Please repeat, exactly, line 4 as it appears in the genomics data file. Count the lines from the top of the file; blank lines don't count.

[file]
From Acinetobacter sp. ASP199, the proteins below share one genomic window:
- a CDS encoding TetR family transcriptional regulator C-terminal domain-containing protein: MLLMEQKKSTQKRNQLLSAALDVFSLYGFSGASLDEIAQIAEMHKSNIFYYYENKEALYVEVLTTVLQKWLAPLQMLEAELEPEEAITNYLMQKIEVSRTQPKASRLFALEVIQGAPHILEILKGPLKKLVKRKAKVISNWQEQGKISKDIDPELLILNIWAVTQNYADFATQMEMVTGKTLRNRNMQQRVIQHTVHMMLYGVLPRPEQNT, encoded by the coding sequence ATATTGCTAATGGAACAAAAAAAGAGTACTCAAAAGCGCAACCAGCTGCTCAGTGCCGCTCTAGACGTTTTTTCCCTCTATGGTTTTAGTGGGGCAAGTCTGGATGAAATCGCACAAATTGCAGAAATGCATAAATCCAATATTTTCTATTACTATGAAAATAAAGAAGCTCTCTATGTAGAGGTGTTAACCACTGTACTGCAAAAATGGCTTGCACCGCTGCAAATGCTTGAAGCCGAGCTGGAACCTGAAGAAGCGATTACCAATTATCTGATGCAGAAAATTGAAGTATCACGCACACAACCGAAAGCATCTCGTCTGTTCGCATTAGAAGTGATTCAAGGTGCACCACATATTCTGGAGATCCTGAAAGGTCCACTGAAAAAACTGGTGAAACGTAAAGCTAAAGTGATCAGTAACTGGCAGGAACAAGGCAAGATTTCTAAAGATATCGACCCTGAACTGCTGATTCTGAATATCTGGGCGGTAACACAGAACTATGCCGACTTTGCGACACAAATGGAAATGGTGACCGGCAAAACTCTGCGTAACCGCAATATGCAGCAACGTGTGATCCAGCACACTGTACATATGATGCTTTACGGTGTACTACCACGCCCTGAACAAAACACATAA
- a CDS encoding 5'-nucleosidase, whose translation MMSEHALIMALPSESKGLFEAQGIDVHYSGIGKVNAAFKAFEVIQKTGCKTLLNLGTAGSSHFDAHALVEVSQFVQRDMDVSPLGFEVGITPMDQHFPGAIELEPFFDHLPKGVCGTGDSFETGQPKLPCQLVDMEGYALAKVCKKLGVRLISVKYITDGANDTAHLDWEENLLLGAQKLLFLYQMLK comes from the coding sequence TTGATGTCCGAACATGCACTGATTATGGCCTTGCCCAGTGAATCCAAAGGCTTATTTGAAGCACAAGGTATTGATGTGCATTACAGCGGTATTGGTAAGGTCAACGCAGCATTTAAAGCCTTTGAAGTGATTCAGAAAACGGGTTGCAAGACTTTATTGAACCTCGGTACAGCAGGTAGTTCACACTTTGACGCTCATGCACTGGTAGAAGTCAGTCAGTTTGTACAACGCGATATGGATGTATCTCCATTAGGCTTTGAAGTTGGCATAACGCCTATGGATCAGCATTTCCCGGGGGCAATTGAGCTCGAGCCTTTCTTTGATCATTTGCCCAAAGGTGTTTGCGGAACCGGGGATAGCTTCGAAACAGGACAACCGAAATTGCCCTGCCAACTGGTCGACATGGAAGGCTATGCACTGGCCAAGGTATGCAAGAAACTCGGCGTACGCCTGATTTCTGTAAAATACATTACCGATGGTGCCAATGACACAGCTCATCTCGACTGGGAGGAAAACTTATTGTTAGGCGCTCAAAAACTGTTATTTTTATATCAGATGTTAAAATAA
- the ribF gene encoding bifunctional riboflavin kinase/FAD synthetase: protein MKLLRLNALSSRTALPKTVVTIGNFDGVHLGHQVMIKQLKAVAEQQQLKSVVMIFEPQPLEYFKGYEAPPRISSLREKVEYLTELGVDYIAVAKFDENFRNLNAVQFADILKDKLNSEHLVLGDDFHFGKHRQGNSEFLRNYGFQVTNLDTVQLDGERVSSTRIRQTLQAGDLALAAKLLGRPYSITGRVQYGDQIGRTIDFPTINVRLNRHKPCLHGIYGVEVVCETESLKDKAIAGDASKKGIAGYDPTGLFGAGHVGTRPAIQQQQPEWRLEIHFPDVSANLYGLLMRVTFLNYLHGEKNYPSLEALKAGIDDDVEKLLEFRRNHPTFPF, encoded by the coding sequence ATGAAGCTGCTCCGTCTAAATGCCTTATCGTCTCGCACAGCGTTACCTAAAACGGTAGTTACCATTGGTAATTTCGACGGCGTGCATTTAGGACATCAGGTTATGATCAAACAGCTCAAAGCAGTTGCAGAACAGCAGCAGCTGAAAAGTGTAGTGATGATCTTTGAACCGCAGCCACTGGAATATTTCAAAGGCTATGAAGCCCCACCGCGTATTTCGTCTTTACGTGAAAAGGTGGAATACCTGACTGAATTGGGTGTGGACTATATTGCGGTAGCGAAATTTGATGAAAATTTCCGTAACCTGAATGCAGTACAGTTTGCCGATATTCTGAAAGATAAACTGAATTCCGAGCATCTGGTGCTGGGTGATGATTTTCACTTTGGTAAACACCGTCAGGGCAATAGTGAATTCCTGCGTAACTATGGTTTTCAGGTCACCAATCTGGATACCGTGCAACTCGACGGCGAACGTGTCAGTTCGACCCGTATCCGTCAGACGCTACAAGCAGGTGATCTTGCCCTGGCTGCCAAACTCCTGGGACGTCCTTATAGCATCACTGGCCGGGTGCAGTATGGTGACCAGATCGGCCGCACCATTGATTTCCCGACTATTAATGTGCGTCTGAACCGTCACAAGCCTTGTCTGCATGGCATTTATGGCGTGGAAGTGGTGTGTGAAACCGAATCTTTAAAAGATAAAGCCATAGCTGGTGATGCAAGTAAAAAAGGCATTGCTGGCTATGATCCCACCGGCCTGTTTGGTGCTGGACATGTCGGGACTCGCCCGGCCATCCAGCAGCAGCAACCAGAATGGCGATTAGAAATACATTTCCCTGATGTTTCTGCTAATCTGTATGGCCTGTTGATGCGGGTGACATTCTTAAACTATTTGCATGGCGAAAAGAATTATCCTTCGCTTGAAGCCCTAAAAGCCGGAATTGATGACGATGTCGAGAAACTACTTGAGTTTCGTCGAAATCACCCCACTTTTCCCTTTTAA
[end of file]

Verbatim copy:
- the ribF gene encoding bifunctional riboflavin kinase/FAD synthetase: protein MKLLRLNALSSRTALPKTVVTIGNFDGVHLGHQVMIKQLKAVAEQQQLKSVVMIFEPQPLEYFKGYEAPPRISSLREKVEYLTELGVDYIAVAKFDENFRNLNAVQFADILKDKLNSEHLVLGDDFHFGKHRQGNSEFLRNYGFQVTNLDTVQLDGERVSSTRIRQTLQAGDLALAAKLLGRPYSITGRVQYGDQIGRTIDFPTINVRLNRHKPCLHGIYGVEVVCETESLKDKAIAGDASKKGIAGYDPTGLFGAGHVGTRPAIQQQQPEWRLEIHFPDVSANLYGLLMRVTFLNYLHGEKNYPSLEALKAGIDDDVEKLLEFRRNHPTFPF, encoded by the coding sequence ATGAAGCTGCTCCGTCTAAATGCCTTATCGTCTCGCACAGCGTTACCTAAAACGGTAGTTACCATTGGTAATTTCGACGGCGTGCATTTAGGACATCAGGTTATGATCAAACAGCTCAAAGCAGTTGCAGAACAGCAGCAGCTGAAAAGTGTAGTGATGATCTTTGAACCGCAGCCACTGGAATATTTCAAAGGCTATGAAGCCCCACCGCGTATTTCGTCTTTACGTGAAAAGGTGGAATACCTGACTGAATTGGGTGTGGACTATATTGCGGTAGCGAAATTTGATGAAAATTTCCGTAACCTGAATGCAGTACAGTTTGCCGATATTCTGAAAGATAAACTGAATTCCGAGCATCTGGTGCTGGGTGATGATTTTCACTTTGGTAAACACCGTCAGGGCAATAGTGAATTCCTGCGTAACTATGGTTTTCAGGTCACCAATCTGGATACCGTGCAACTCGACGGCGAACGTGTCAGTTCGACCCGTATCCGTCAGACGCTACAAGCAGGTGATCTTGCCCTGGCTGCCAAACTCCTGGGACGTCCTTATAGCATCACTGGCCGGGTGCAGTATGGTGACCAGATCGGCCGCACCATTGATTTCCCGACTATTAATGTGCGTCTGAACCGTCACAAGCCTTGTCTGCATGGCATTTATGGCGTGGAAGTGGTGTGTGAAACCGAATCTTTAAAAGATAAAGCCATAGCTGGTGATGCAAGTAAAAAAGGCATTGCTGGCTATGATCCCACCGGCCTGTTTGGTGCTGGACATGTCGGGACTCGCCCGGCCATCCAGCAGCAGCAACCAGAATGGCGATTAGAAATACATTTCCCTGATGTTTCTGCTAATCTGTATGGCCTGTTGATGCGGGTGACATTCTTAAACTATTTGCATGGCGAAAAGAATTATCCTTCGCTTGAAGCCCTAAAAGCCGGAATTGATGACGATGTCGAGAAACTACTTGAGTTTCGTCGAAATCACCCCACTTTTCCCTTTTAA